Equity markets have given up some of their recent gains. Below, we highlight the critical variables to gauge whether a correction will devolve into a sustained sell-off.
Investor confidence can be measured through margin debt. While extremely elevated, there is no concrete sign that access to funds is being undermined by the modest backup in interest rates. When the cost of borrowing becomes too onerous, it will manifest in reduced margin debt and forced selling.
M&A activity is losing momentum. A peak in merger activity typically coincides with a rising cost of capital. If corporate sector capital availability becomes a pressing issue, then M&A activity will decline further, signaling that the corporate sector is facing growth headwinds.
Economic signals are mostly positive. Durable goods orders have tentatively perked back up, reinforcing that profits and confidence have improved after a soft patch.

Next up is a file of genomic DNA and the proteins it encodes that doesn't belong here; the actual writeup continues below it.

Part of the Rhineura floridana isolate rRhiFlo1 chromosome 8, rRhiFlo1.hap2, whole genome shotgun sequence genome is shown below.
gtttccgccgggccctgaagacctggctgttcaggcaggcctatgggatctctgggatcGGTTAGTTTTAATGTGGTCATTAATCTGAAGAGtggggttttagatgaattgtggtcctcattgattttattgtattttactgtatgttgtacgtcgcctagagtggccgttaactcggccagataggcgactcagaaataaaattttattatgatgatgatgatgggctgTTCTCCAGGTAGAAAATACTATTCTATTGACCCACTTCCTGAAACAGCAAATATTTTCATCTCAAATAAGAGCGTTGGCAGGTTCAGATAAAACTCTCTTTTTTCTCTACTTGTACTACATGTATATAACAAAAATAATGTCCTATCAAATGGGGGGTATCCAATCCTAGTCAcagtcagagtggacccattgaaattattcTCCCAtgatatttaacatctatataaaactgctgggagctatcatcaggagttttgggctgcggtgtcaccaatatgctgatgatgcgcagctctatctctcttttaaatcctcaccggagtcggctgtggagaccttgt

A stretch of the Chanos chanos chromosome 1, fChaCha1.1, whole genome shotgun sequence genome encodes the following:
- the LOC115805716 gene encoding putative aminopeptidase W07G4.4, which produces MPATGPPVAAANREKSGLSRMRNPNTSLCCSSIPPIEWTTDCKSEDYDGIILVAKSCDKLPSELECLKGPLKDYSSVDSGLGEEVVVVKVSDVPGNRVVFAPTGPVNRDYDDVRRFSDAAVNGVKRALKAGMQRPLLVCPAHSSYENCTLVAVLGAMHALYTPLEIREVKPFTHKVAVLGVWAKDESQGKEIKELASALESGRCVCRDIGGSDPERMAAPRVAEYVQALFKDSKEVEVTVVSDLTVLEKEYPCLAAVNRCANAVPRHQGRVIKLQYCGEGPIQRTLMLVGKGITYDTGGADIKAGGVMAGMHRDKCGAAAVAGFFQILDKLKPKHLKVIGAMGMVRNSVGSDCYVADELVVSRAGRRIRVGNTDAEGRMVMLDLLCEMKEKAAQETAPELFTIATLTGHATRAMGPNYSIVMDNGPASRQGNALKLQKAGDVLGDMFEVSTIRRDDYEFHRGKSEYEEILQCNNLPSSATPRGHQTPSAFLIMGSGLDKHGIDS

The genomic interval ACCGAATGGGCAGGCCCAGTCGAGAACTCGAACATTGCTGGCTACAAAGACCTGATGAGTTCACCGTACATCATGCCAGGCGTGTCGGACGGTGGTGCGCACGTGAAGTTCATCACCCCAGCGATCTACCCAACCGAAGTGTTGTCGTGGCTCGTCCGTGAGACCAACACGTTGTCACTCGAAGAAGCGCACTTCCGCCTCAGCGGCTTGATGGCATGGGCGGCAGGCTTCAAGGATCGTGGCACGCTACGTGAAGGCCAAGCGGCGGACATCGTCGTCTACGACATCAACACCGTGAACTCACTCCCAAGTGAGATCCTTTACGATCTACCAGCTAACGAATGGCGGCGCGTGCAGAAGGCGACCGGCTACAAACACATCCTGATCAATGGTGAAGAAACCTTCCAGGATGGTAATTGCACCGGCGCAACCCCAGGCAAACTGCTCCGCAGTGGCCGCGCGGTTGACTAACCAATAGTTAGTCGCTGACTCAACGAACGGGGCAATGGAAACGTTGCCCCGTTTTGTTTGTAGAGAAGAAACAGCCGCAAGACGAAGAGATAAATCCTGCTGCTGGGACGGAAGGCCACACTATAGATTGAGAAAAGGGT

Temporary employment continues to rise. When temp workers shrink, it is often an early warning sign that companies are entering retrenchment mode. If temporary employment falls at the same time as share prices, that would be a red flag.
The relative performance of consumer discretionary to consumer staples can provide a read on purchasing power or the marginal propensity to spend. This share price ratio does not suggest that any consumption concerns exist. If consumer staples begin to outperform, then it would warn of a more daunting economic outlook.
In all, these indicators suggest that any pullback will be corrective rather than a trend change.